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Year of Our Lord: Faith, Hope, and Harmony in the Mississippi Delta

Year of Our Lord: Faith, Hope, and Harmony in the Mississippi Delta

By T. R. Pearson; Photographs by Langdon Clay
Mockingbird Publishing, 2010
$19, Paperback

Reviewed by Julia Oliver

This handsomely produced book is the initial project of Mockingbird Publishing, a unique enterprise in Fairhope, Alabama, that has been formed to partner good causes with talented writers. As noted on the Web site by president/editor Ashley Gordon: "We invite authors to tell us about causes they want to support, encourage nonprofits to share with us stories that need to be told, and welcome our readers to suggest authors and causes that would be perfect for each other." In addition to Gordon and her staff, the magical combination here includes eloquent narrative by novelist T. R. Pearson and full-color, artistic photography by Langdon Clay. The real-life main character, Lucas McCarty, is a white boy with cerebral palsy, an exuberant spirit, and a heart of gold.

Pearson is writerly observant, but he also plays a role here as compassionately involved narrator. He and his subject met when the latter was twenty years old; by the end of the book, Lucas has turned twenty-two. An active member of the choir, Lucas McCarty is the only non-black member of the The Trinity House of Prayer, a church in Moorhead, Mississippi, that is not affiliated with any denomination. The author explains upfront, "Trinity is sanctified." Lucas has difficulty speaking and articulating, but he is cheerful, resourceful, and outgoing. He likes to walk around on his knees. His family, neighbors, and the church clergy and congregation are wonderfully supportive of him.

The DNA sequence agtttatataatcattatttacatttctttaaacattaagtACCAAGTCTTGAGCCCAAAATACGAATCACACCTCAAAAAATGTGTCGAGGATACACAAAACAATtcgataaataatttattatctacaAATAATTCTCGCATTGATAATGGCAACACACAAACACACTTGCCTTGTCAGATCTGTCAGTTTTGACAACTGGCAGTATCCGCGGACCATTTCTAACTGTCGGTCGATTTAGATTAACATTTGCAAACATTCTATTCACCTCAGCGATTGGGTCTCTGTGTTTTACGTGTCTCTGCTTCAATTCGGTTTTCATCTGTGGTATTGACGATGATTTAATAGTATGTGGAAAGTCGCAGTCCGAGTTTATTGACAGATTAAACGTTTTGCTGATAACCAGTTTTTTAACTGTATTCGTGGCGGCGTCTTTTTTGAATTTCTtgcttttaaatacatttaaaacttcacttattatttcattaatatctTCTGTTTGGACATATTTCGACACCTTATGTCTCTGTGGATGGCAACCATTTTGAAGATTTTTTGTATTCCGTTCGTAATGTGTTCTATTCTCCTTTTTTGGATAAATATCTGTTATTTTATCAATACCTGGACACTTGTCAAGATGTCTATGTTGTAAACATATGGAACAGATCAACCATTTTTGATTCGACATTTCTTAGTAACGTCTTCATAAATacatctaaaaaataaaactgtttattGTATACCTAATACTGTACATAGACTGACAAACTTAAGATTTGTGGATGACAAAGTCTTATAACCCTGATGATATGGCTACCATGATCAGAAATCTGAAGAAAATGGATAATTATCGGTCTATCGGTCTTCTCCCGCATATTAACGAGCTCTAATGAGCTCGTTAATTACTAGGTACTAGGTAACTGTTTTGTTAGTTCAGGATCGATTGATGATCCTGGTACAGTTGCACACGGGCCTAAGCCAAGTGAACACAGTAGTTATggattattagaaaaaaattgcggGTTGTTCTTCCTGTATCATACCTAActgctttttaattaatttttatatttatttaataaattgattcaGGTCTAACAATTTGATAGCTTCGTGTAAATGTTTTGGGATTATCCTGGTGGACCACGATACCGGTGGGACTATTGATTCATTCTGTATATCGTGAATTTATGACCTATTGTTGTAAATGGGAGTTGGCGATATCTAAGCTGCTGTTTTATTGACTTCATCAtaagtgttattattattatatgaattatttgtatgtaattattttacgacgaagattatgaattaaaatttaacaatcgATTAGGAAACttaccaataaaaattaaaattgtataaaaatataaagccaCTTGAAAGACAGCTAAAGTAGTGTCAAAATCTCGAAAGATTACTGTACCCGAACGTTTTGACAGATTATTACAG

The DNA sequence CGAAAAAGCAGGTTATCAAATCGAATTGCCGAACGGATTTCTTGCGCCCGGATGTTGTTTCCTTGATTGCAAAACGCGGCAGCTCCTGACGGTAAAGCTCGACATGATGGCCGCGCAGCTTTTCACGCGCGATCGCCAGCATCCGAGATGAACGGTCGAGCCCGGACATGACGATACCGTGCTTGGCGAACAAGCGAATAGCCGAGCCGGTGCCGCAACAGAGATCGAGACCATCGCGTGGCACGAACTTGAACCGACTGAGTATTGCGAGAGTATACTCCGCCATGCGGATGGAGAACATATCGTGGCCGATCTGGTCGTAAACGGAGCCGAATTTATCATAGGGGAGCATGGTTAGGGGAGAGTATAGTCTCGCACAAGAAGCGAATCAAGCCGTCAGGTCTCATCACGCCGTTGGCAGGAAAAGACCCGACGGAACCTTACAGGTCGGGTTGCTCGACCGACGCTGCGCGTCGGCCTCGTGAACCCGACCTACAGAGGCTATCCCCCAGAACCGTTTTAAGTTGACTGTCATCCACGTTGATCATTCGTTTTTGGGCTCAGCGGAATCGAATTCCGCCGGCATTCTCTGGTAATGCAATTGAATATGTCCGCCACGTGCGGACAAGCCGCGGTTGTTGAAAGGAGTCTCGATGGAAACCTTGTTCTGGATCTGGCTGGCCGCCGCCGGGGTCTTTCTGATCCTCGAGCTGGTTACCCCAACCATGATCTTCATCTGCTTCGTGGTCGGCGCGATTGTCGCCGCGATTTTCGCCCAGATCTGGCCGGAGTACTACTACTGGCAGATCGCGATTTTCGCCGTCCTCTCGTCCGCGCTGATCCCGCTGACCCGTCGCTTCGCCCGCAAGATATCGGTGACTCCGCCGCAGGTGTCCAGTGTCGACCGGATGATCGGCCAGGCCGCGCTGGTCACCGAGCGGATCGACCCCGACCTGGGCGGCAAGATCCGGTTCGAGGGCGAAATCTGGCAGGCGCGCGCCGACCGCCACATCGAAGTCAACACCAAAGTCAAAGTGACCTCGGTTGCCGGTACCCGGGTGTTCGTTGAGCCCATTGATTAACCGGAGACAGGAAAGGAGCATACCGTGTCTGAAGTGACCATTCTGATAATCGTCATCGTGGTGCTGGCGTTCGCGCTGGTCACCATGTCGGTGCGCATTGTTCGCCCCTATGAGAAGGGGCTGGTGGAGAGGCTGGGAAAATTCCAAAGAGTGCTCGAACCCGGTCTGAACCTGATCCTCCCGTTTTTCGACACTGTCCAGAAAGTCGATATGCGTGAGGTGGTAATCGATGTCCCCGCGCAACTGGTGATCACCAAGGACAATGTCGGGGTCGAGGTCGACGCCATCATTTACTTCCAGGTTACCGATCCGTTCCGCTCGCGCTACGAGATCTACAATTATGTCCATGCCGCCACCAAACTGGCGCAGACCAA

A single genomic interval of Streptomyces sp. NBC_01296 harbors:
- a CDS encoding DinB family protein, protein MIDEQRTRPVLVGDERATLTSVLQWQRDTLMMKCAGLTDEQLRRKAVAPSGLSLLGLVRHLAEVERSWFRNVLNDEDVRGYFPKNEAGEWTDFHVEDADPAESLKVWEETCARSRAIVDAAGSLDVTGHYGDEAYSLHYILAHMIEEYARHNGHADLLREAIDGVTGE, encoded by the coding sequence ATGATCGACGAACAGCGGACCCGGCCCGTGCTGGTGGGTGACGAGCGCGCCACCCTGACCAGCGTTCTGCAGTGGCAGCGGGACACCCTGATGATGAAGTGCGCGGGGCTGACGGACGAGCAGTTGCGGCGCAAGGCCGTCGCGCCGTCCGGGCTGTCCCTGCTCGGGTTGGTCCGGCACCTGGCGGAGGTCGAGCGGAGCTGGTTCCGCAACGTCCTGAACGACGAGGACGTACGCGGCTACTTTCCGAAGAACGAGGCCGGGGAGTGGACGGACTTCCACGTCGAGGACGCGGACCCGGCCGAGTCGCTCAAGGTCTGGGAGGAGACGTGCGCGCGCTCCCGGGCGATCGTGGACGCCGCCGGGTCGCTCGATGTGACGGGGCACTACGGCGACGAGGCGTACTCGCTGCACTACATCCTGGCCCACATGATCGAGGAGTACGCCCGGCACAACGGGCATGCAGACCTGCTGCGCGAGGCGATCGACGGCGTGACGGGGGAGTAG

Much of the content in this ninety-page book is a paean to the geography known as the Mississippi Delta. Among the towns of that region are Greenwood, which is euphemistically proclaimed on municipal signs as "The Cotton Capital of the World," Greenville, Sunflower, Metcalf, and Granada. The next to the last and one of the most interesting of eight titled chapter-essays, “The Boats,” covers the relatively short history of gambling in Mississippi (or "gaming," as it was called in the state’s legislature).

The cover blurbs include impressive tributes from John Grisham and the actor Morgan Freeman. April 2011

Julia Oliver’s column, The Literary Scene, appears in The Montgomery Advertiser on the third Sunday of each month.

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